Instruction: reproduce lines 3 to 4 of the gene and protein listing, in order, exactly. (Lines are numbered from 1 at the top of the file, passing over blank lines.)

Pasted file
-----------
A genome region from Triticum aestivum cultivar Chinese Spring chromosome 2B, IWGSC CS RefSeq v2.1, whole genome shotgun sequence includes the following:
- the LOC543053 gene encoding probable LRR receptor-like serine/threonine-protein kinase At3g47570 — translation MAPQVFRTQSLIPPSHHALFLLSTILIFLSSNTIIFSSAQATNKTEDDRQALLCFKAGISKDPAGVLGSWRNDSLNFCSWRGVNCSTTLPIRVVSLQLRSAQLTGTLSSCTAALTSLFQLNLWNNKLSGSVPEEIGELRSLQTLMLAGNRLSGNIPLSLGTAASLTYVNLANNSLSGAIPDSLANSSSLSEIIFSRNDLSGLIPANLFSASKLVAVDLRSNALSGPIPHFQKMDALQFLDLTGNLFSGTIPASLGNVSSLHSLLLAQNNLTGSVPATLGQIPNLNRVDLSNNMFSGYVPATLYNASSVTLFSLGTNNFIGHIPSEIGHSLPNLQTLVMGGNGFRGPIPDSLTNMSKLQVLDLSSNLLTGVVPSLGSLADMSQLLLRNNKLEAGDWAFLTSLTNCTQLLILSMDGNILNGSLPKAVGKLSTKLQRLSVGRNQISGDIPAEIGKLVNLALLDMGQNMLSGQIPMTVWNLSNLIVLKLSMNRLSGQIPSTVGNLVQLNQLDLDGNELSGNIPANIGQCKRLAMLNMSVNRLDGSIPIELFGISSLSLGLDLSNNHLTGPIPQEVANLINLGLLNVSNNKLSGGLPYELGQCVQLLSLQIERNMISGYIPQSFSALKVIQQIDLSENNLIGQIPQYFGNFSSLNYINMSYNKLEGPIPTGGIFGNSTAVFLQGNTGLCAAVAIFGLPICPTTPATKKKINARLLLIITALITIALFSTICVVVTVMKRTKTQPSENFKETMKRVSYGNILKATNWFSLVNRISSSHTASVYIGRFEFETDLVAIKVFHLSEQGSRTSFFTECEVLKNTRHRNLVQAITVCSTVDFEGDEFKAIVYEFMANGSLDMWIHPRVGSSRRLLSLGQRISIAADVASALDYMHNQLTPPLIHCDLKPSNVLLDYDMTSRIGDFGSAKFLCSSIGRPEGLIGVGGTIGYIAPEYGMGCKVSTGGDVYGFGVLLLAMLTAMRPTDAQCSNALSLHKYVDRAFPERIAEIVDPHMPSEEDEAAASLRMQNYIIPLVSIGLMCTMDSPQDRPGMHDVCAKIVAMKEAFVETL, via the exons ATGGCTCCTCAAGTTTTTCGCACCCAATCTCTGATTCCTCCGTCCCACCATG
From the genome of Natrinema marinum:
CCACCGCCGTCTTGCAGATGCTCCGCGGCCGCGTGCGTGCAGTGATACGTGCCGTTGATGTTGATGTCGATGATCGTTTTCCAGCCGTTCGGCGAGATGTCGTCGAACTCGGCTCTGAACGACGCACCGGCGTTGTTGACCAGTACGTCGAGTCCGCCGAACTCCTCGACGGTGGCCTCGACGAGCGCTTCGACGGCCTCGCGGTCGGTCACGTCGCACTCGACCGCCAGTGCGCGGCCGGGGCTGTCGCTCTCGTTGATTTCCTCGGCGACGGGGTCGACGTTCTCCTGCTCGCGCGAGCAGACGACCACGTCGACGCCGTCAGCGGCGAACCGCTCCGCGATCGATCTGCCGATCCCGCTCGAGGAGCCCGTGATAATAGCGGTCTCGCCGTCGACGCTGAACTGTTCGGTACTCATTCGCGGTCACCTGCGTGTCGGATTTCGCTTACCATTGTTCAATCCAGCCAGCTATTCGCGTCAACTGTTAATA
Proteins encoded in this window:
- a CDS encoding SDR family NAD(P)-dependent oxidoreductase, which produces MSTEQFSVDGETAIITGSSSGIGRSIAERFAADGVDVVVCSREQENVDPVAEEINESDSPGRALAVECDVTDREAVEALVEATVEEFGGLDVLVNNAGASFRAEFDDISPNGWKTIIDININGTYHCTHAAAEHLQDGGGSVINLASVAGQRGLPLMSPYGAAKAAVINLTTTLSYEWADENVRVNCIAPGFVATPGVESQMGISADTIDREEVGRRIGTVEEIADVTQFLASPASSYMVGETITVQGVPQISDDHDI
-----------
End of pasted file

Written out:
From the genome of Natrinema marinum:
CCACCGCCGTCTTGCAGATGCTCCGCGGCCGCGTGCGTGCAGTGATACGTGCCGTTGATGTTGATGTCGATGATCGTTTTCCAGCCGTTCGGCGAGATGTCGTCGAACTCGGCTCTGAACGACGCACCGGCGTTGTTGACCAGTACGTCGAGTCCGCCGAACTCCTCGACGGTGGCCTCGACGAGCGCTTCGACGGCCTCGCGGTCGGTCACGTCGCACTCGACCGCCAGTGCGCGGCCGGGGCTGTCGCTCTCGTTGATTTCCTCGGCGACGGGGTCGACGTTCTCCTGCTCGCGCGAGCAGACGACCACGTCGACGCCGTCAGCGGCGAACCGCTCCGCGATCGATCTGCCGATCCCGCTCGAGGAGCCCGTGATAATAGCGGTCTCGCCGTCGACGCTGAACTGTTCGGTACTCATTCGCGGTCACCTGCGTGTCGGATTTCGCTTACCATTGTTCAATCCAGCCAGCTATTCGCGTCAACTGTTAATA